How to Get Therapy When You’re Stuck at Home

DC Metro Sleep and PsychotherapyAnnie Miller

Ok, so the world has changed. A lot. We all have higher anxiety, more sleepless nights and many of us are googling things that hardly put our mind at ease. We have been staying at home for a while now and we don’t know when it’s going to end.

With all of the uncertainty in the world, it is clear that we are feeling more stress, but we are not necessarily seeking out help. Many of us are not prioritizing self care, though that is exactly what we should be doing. 

Increase in Symptoms

The pandemic and quarantine will inevitably have mental health implications for many of us. If we didn’t worry about germs at all before, now it’s a thought in our minds. Will we go back to large social gatherings with no concern after this is all over?  A 2004 study after the SARS outbreak showed that 29% of quarantined individuals had PTSD symptoms and 31% of participants had symptoms of depression.

Another mental health condition that can be exacerbated by this crisis is social anxiety. As we socially distance, we strengthen avoidance of situations that might make us anxious. And loneliness and isolation can increase triggers for substance abuse and eating disorders. Lack of schedule and routine, as well as heightened anxiety can greatly impact our sleep. Many of us are struggling with insomnia or feeling more fatigued.

Therapy has never been more accessible 

Many therapists have started practicing online therapy and have shifted their practices exclusively to phone and video. You can have online therapy in the comfort of your own home. If your long hours or commute made therapy difficult before, those obstacles aren’t a factor at this time. And if you’re interested in couples therapy or family therapy, now is the time to do it.

Many clients prefer online therapy because home provides a comforting atmosphere where they feel more relaxed. There are also benefits to your therapist being able to see you in your home environment.  

Insurance coverage is changing 

Over the last few months, the federal government and health insurers are increasing our access to treatment. Coverage is expanding and many states are loosening restrictions on online therapy reimbursement. This pandemic will likely change much of our current health care system in many ways. Some state insurers are already agreeing to expand access to mental health services. My hope is that mental health reimbursement rates improve during this time of great need for services. That could mean that even out of network services would reimbursed more often and at a higher rate.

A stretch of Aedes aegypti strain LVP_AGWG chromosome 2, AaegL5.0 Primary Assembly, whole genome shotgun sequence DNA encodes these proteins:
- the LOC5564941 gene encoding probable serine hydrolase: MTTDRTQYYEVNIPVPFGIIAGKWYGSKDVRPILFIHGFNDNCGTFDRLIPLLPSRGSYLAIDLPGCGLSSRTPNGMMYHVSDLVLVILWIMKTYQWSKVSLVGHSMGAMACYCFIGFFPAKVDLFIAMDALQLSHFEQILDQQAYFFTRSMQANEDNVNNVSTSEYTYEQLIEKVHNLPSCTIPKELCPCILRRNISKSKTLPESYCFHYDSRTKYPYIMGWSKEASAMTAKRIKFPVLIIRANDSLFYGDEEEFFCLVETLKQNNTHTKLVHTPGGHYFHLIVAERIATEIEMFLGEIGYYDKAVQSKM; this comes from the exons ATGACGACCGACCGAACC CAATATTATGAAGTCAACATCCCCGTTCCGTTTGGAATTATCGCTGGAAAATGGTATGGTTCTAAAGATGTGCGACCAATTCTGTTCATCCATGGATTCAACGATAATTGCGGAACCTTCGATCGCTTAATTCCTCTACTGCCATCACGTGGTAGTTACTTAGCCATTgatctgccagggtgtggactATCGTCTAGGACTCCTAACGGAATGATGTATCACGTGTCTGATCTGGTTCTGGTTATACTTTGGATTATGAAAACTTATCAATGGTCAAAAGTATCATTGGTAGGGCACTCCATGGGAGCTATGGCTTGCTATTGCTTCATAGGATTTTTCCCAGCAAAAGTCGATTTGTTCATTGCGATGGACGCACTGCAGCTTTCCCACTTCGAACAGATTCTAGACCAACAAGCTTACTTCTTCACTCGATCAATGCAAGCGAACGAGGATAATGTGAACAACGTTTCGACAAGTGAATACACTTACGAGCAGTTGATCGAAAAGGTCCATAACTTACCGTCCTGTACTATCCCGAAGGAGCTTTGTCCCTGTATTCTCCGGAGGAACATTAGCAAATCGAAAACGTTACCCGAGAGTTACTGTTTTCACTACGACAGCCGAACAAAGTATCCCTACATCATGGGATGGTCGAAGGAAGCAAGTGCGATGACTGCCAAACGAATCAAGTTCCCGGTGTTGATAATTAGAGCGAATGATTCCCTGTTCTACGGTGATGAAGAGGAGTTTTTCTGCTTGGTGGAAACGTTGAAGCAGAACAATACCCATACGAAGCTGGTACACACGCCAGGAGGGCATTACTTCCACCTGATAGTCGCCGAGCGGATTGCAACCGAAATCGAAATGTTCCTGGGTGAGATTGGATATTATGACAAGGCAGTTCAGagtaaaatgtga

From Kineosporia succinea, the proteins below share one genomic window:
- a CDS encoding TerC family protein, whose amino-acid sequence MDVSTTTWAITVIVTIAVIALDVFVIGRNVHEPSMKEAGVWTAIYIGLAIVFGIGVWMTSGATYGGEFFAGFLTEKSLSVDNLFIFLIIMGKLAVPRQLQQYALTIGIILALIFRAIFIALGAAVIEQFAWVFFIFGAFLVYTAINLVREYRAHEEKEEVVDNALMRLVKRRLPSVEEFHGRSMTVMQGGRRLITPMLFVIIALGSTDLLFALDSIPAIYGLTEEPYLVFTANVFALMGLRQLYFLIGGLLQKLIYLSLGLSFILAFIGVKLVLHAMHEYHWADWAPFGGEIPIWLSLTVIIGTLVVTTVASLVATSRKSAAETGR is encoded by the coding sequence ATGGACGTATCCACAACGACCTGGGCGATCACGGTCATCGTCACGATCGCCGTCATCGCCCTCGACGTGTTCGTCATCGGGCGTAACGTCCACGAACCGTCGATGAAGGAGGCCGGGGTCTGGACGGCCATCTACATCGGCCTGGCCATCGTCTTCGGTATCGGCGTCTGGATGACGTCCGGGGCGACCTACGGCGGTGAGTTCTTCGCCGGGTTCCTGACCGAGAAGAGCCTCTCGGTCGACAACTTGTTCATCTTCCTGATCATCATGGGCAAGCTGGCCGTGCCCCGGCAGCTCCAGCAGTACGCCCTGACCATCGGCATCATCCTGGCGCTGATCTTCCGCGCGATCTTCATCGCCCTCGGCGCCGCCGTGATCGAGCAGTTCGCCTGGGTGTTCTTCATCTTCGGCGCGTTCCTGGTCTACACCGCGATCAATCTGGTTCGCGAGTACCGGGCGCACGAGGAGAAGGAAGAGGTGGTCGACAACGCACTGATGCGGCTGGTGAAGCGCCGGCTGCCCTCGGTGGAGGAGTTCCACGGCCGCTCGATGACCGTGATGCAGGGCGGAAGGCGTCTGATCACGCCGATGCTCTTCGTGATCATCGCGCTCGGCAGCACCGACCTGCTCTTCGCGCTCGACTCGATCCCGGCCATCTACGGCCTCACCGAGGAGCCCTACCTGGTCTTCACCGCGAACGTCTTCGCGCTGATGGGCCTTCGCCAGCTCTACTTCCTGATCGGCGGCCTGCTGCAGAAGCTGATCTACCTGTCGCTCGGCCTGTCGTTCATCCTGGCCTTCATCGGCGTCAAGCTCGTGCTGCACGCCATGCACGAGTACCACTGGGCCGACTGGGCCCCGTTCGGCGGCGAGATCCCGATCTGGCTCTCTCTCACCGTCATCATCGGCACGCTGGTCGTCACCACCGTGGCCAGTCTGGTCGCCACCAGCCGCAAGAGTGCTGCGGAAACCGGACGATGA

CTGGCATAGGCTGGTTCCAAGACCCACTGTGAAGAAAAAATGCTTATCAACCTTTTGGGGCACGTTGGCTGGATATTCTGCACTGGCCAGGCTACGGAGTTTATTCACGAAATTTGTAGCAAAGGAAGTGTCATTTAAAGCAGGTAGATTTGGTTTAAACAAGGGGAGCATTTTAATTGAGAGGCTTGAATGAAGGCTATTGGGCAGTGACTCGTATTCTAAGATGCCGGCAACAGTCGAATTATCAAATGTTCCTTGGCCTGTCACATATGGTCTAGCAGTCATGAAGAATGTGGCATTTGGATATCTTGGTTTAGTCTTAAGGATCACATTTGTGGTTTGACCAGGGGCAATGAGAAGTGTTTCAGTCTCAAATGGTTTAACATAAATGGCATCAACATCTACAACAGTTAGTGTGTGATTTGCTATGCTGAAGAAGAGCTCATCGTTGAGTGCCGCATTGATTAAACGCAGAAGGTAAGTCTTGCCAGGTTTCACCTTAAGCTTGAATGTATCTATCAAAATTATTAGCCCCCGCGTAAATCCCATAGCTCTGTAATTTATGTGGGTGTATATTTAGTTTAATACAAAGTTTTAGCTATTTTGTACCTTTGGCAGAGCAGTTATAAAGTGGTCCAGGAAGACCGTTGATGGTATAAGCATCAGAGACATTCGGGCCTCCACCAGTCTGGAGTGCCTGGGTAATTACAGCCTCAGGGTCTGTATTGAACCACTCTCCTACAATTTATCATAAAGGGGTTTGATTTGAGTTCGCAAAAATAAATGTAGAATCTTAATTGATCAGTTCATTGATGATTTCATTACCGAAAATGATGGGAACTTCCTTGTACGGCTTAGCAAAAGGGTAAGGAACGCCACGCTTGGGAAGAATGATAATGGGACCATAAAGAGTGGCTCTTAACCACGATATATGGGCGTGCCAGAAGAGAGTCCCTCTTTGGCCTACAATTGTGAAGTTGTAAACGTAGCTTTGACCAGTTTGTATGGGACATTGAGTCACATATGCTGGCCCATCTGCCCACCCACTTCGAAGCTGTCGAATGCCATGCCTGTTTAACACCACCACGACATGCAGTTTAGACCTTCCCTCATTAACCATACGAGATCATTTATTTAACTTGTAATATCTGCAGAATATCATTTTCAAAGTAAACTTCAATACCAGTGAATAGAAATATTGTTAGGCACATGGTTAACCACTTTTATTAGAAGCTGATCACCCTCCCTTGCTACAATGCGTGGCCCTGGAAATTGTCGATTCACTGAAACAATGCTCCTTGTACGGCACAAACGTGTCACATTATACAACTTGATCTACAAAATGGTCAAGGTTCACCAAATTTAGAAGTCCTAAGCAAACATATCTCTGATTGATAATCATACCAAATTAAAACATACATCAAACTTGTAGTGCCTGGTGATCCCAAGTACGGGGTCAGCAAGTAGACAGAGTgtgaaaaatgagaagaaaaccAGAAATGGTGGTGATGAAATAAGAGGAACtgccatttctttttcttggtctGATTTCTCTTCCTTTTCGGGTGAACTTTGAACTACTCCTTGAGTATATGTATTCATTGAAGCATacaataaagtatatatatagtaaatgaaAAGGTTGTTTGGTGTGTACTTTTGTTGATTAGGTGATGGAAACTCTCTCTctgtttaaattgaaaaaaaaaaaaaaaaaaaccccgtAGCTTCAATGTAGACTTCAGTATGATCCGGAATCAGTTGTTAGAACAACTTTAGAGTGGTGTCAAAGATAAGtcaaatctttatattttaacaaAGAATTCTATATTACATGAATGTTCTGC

Many therapies are effective online

Many different types of therapy work well when practiced online. For instance, cognitive behavioral therapy for insomnia (or CBT-i) has historically been provided online, even before COVID-19 started. CBT-i is just as effective online, as it is in person. And EMDR (eye movement desensitization and reprocessing) is another therapy that can be done as an online therapy. EMDR helps with symptoms of trauma and anxiety, which are both at all-time highs. Online EMDR therapy has an advantage because clients are at home and comfortable while talking about trauma and anxiety. Talk therapy and mind-body therapies are also very beneficial online.

We need healthy habits 

Many of us are struggling with uncertainty right now. Structure can make our lives feel predictable and give us a sense of understanding what is next. Without structure, we can lose purpose and a feeling of safety. During these chaotic times, it is important to focus on learning or maintaining habits that will help you. The more time that goes by, the more we can let things slip. Not addressing the issues that are currently arising will prolong the impact of this crisis on our mental health. 

It can be tempting to talk to family or friends about what is bothering you, but that can be taxing on your relationships. It’s important to connect with someone who can help now, as opposed to waiting weeks or months until symptoms worsen. We need help now more than ever.